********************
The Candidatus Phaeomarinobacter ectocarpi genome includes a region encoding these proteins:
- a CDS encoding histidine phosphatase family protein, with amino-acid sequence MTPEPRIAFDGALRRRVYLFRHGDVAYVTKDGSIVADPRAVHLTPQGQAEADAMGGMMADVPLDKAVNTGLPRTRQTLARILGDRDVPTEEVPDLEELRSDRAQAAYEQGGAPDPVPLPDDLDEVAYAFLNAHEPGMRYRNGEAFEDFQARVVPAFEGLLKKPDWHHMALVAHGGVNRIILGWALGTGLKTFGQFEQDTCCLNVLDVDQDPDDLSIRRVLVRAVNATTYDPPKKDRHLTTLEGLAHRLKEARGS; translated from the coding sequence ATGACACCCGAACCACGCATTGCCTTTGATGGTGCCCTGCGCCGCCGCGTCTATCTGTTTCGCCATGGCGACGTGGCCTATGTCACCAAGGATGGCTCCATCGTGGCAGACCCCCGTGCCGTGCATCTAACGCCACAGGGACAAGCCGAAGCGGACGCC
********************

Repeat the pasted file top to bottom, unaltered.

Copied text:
The Candidatus Phaeomarinobacter ectocarpi genome includes a region encoding these proteins:
- a CDS encoding histidine phosphatase family protein, with amino-acid sequence MTPEPRIAFDGALRRRVYLFRHGDVAYVTKDGSIVADPRAVHLTPQGQAEADAMGGMMADVPLDKAVNTGLPRTRQTLARILGDRDVPTEEVPDLEELRSDRAQAAYEQGGAPDPVPLPDDLDEVAYAFLNAHEPGMRYRNGEAFEDFQARVVPAFEGLLKKPDWHHMALVAHGGVNRIILGWALGTGLKTFGQFEQDTCCLNVLDVDQDPDDLSIRRVLVRAVNATTYDPPKKDRHLTTLEGLAHRLKEARGS; translated from the coding sequence ATGACACCCGAACCACGCATTGCCTTTGATGGTGCCCTGCGCCGCCGCGTCTATCTGTTTCGCCATGGCGACGTGGCCTATGTCACCAAGGATGGCTCCATCGTGGCAGACCCCCGTGCCGTGCATCTAACGCCACAGGGACAAGCCGAAGCGGACGCC